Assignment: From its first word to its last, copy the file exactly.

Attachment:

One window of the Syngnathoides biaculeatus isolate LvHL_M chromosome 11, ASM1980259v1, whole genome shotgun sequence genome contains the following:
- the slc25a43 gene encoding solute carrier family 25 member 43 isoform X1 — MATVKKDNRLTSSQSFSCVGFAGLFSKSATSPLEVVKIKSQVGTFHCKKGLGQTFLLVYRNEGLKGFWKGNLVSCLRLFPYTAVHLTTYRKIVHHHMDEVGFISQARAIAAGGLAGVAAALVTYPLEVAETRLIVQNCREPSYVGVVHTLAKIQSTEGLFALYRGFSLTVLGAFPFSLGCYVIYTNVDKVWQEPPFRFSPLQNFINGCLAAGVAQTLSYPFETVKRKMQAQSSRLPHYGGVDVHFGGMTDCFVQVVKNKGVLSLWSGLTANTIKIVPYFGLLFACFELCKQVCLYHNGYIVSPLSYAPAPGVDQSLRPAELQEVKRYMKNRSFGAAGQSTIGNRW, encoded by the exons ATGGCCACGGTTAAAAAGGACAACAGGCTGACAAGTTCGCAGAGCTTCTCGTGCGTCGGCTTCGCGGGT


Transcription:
One window of the Syngnathoides biaculeatus isolate LvHL_M chromosome 11, ASM1980259v1, whole genome shotgun sequence genome contains the following:
- the slc25a43 gene encoding solute carrier family 25 member 43 isoform X1 — MATVKKDNRLTSSQSFSCVGFAGLFSKSATSPLEVVKIKSQVGTFHCKKGLGQTFLLVYRNEGLKGFWKGNLVSCLRLFPYTAVHLTTYRKIVHHHMDEVGFISQARAIAAGGLAGVAAALVTYPLEVAETRLIVQNCREPSYVGVVHTLAKIQSTEGLFALYRGFSLTVLGAFPFSLGCYVIYTNVDKVWQEPPFRFSPLQNFINGCLAAGVAQTLSYPFETVKRKMQAQSSRLPHYGGVDVHFGGMTDCFVQVVKNKGVLSLWSGLTANTIKIVPYFGLLFACFELCKQVCLYHNGYIVSPLSYAPAPGVDQSLRPAELQEVKRYMKNRSFGAAGQSTIGNRW, encoded by the exons ATGGCCACGGTTAAAAAGGACAACAGGCTGACAAGTTCGCAGAGCTTCTCGTGCGTCGGCTTCGCGGGT